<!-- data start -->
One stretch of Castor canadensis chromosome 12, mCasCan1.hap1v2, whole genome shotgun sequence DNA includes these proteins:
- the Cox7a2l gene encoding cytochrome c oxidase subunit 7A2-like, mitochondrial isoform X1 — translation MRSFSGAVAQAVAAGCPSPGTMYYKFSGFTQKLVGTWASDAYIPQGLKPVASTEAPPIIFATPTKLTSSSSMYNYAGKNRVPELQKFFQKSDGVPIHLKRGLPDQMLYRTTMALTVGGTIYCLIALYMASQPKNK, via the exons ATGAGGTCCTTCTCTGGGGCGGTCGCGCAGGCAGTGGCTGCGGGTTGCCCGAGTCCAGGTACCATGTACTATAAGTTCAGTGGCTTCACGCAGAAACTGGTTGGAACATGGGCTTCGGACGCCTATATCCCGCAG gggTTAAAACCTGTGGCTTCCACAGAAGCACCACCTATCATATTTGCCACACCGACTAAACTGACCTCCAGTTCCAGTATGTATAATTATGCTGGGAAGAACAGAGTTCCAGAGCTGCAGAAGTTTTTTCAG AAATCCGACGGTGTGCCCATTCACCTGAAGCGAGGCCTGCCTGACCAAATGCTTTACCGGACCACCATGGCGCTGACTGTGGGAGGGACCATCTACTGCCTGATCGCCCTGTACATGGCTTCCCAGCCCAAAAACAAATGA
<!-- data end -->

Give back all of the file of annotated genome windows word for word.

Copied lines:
One stretch of Castor canadensis chromosome 12, mCasCan1.hap1v2, whole genome shotgun sequence DNA includes these proteins:
- the Cox7a2l gene encoding cytochrome c oxidase subunit 7A2-like, mitochondrial isoform X1 — translation MRSFSGAVAQAVAAGCPSPGTMYYKFSGFTQKLVGTWASDAYIPQGLKPVASTEAPPIIFATPTKLTSSSSMYNYAGKNRVPELQKFFQKSDGVPIHLKRGLPDQMLYRTTMALTVGGTIYCLIALYMASQPKNK, via the exons ATGAGGTCCTTCTCTGGGGCGGTCGCGCAGGCAGTGGCTGCGGGTTGCCCGAGTCCAGGTACCATGTACTATAAGTTCAGTGGCTTCACGCAGAAACTGGTTGGAACATGGGCTTCGGACGCCTATATCCCGCAG gggTTAAAACCTGTGGCTTCCACAGAAGCACCACCTATCATATTTGCCACACCGACTAAACTGACCTCCAGTTCCAGTATGTATAATTATGCTGGGAAGAACAGAGTTCCAGAGCTGCAGAAGTTTTTTCAG AAATCCGACGGTGTGCCCATTCACCTGAAGCGAGGCCTGCCTGACCAAATGCTTTACCGGACCACCATGGCGCTGACTGTGGGAGGGACCATCTACTGCCTGATCGCCCTGTACATGGCTTCCCAGCCCAAAAACAAATGA